The Future Today – ThePapare.com’s hunting ground for talent sought after Ranuli Wickramasekera, the captain of the victorious Musaeus College Rowing Crew at the LC-MC regatta, 2016.
Ranuli Wickramasekera, following the footsteps of her sister Vinuri Wickramasekera who captained the Musaeus College rowing crew in 2012, started rowing in 2011 as a young 13 year old going on to taking her team to victory as a 6th year campaigner.
Having played netball, she fell in love with rowing after watching her sister rowing and after her parents also influenced her to start the sport. “I do not regret the decision my parents and I made”, she said. As many sports persons of this decade are compelled to do, she has had to keep up with her studies and maintain a balance between academics and recreation. “I study for about an hour and a half every day after training, and I set all my extra classes at times that didn’t clash with training so that I didn’t compromise on any of the two”.
Ranuli has played an instrumental role in this year’s Musaeus College victory over Ladies College, which is no mean after a 5 year long losing streak. On the topic of her preparation for the regatta, her ‘rowing diary’ surely took her a long way. “I have analysed all the previous LC-MC regattas that I have participated in and I wrote down all the points that we had to improve on. I also wrote down the daily progress of my crew and I would evaluate and scribble about anything that needed more focus. We pre-planned every regatta during the year and again analysed the key points we could improve on”, related Ranuli speaking with much enthusiasm on her pet subject.
Ranuli also expressed how her elder sister Vinuri , has been a key to her success. “My sister helped me every day to overcome any challenges I had to face and this year’s victory was mostly for her because she lost by 2 points, in her year as the captain”.
Mr. Mark Maurice, the head of coach of the Musaeus College rowing crew, since taking on duties back in 2014 has most definitely made a positive impact on the crew. “Coach Mark was always approachable and I would always consult him during every problem or doubt I had. He had a sound knowledge of the sport and also played the father-like figure of the crew being in good terms with everyone in the crew, and that is what I would say matters the most. Coach has supported our crew a lot and this year’s win, we whole heartedly owe to him”.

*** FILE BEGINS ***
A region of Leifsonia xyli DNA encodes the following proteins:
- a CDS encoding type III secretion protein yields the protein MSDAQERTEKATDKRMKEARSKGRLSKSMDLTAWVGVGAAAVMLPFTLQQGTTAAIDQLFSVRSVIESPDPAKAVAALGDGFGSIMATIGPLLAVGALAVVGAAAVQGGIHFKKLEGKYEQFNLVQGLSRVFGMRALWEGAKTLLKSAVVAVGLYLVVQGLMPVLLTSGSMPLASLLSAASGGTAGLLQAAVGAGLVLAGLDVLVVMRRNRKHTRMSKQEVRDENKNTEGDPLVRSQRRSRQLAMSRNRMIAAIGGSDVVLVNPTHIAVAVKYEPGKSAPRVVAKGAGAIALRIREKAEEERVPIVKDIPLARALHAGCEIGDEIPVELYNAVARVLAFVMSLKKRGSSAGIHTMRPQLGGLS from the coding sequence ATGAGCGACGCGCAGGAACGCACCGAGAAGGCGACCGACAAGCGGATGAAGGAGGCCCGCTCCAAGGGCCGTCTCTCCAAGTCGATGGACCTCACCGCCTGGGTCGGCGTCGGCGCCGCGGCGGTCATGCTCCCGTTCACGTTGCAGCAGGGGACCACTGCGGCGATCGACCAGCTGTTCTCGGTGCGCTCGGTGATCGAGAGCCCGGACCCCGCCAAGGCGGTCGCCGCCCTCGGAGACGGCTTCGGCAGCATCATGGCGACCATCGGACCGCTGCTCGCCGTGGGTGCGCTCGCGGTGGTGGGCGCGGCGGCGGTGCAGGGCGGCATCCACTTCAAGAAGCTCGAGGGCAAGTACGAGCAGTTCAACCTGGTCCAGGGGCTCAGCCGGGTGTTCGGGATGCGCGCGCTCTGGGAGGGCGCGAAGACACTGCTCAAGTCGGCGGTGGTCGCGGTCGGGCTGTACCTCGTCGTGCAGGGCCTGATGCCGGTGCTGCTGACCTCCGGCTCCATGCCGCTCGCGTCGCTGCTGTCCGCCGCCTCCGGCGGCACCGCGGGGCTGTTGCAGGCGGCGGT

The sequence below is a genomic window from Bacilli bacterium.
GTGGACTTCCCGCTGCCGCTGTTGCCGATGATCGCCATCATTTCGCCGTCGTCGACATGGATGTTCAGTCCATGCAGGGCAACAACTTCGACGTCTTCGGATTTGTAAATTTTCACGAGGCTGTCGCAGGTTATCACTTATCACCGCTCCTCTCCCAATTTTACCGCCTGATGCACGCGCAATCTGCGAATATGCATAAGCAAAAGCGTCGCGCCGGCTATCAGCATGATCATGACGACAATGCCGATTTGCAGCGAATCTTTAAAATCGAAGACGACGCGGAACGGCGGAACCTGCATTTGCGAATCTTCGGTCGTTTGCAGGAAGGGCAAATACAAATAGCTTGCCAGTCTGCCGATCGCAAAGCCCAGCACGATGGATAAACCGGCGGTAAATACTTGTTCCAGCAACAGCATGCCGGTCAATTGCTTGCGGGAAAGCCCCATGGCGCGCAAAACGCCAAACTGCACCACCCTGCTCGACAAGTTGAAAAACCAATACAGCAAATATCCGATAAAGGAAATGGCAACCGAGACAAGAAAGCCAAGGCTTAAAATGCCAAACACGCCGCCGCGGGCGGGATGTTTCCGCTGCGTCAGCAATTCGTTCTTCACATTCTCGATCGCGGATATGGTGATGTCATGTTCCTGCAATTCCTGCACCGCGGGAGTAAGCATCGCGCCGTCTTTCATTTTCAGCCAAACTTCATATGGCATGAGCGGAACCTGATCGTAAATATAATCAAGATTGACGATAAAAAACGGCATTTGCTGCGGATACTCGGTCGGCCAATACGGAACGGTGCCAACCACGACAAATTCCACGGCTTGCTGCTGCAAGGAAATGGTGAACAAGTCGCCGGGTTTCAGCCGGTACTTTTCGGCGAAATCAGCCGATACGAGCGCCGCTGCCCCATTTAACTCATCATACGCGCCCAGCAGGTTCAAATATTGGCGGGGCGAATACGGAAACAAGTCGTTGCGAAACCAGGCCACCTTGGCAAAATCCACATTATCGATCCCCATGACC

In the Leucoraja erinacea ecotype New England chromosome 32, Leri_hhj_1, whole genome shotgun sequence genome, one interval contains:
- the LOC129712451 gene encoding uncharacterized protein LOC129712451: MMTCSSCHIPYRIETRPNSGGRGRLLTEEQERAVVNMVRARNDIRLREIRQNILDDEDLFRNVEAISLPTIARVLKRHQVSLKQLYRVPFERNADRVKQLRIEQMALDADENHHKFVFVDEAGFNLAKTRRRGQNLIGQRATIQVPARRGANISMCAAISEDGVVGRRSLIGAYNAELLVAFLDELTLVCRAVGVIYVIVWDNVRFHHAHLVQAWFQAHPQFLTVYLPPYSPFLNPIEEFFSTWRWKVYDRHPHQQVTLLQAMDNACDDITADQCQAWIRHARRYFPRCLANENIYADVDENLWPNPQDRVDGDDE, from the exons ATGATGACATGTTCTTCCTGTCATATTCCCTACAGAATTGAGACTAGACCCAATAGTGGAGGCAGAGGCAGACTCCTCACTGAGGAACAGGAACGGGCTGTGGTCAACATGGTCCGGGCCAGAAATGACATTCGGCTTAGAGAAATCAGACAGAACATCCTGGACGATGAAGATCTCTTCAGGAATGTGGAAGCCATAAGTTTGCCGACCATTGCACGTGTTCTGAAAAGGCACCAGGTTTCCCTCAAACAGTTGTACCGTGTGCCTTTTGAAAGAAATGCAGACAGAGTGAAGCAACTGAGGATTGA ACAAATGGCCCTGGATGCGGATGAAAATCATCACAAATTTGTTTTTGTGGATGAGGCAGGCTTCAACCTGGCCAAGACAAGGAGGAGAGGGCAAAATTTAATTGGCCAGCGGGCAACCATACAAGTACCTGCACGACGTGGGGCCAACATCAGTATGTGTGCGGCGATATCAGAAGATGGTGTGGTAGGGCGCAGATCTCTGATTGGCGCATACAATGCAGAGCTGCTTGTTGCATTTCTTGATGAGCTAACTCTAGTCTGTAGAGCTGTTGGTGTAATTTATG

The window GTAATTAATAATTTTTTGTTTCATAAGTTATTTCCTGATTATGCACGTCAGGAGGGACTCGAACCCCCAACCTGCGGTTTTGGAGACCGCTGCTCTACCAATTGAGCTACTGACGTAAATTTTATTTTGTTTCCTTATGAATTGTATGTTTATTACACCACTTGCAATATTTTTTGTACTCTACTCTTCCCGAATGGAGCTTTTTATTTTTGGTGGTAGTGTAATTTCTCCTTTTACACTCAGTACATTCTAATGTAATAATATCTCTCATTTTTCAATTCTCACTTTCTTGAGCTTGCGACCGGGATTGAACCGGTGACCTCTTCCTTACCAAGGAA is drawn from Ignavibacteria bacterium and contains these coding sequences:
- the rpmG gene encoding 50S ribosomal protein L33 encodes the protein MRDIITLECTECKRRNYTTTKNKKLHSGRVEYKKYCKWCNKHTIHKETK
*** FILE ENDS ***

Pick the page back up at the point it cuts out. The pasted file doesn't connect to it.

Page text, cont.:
“As the Captain of the crew, I had to face a lot of challenges along the way”, she said, “but my coach and crew were always there for me and I got a lot of support from the school authorities as well, especially from Mrs Vajira Attanayake, our rowing teacher-in-charge”.
This year, the crew had a lot of experienced faces who have been on the losing side for the past few years. On the topic of the team, skipper Ranuli most proudly said, “My crew this year was a very different team and they always rowed with a lot of heart, and I would say unity was the biggest key to the victory. We mostly believed in our respective religions and in each other and at the end of the day, we pulled it off,”.
Winning after a 5 year long wait, according to Ranuli was the best feeling and she said that this was a well-deserved victory since the team had worked extremely hard despite Coach Mark’s excruciating training schedules. “I made sure my team pushed their selves to the maximum level possible in order to get over the finish line, first”.
Coming through the ranks throughout the years, Ranuli mentioned that the 2016 Boat Race was by far, the toughest race she has ever rowed simply due to the fact that both boats, Ladies and Musaeus were up together until the last 100 meters of the race and she said, “I was already tired because the Boat Race was my third race for the day, but six years of rowing all boiled down to that last 100 meters of the race and that is what made us get over the finish line in a commanding position”.
“Despite the result at the end of the day, whether we win or lose, it is the journey that really matters and I could look back and say that I have no regrets’. Even though the fitness sessions were tough, we managed to make memories out of them as well and I will always cherish them for the rest of my life”.
Ranuli Wickramasekera will be taking part in her last year, next year in 2017 and added, “I am looking forward to rowing next year, even though I have my advanced level examination coming up before the big regatta”.
Concluding the interview, the oarswoman thanked everyone who supported her through her rowing and was adamant that she wouldn’t be where she is now if not for those who supported her.
She parted with the following words of advice for any youngster who wants to take up the challenge of rowing. “Rowing is more of a ‘love or hate’ sport and it is not for quitters. The biggest example rowing gives is, no matter how big or small you are, if you work hard and train with a lot of heart and compassion, you will see the results you intended on getting. The lessons you will learn from rowing aren’t just confined to the sport but will help you along the journey of life”.
We thank Ranuli for the time spent with us.